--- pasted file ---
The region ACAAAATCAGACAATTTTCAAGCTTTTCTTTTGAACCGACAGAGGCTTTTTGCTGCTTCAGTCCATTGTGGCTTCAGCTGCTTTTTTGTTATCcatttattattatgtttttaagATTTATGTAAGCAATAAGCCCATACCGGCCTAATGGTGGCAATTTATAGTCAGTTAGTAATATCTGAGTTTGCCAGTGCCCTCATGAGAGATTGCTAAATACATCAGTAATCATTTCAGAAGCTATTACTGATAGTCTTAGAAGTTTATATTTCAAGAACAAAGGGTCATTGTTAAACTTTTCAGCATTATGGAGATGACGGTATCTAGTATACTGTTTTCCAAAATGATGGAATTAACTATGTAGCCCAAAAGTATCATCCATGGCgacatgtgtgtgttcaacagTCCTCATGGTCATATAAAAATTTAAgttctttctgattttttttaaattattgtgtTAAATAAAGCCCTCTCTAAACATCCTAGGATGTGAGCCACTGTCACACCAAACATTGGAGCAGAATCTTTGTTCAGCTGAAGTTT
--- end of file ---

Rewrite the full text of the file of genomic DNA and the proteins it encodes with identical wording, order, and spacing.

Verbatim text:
The region ACAAAATCAGACAATTTTCAAGCTTTTCTTTTGAACCGACAGAGGCTTTTTGCTGCTTCAGTCCATTGTGGCTTCAGCTGCTTTTTTGTTATCcatttattattatgtttttaagATTTATGTAAGCAATAAGCCCATACCGGCCTAATGGTGGCAATTTATAGTCAGTTAGTAATATCTGAGTTTGCCAGTGCCCTCATGAGAGATTGCTAAATACATCAGTAATCATTTCAGAAGCTATTACTGATAGTCTTAGAAGTTTATATTTCAAGAACAAAGGGTCATTGTTAAACTTTTCAGCATTATGGAGATGACGGTATCTAGTATACTGTTTTCCAAAATGATGGAATTAACTATGTAGCCCAAAAGTATCATCCATGGCgacatgtgtgtgttcaacagTCCTCATGGTCATATAAAAATTTAAgttctttctgattttttttaaattattgtgtTAAATAAAGCCCTCTCTAAACATCCTAGGATGTGAGCCACTGTCACACCAAACATTGGAGCAGAATCTTTGTTCAGCTGAAGTTT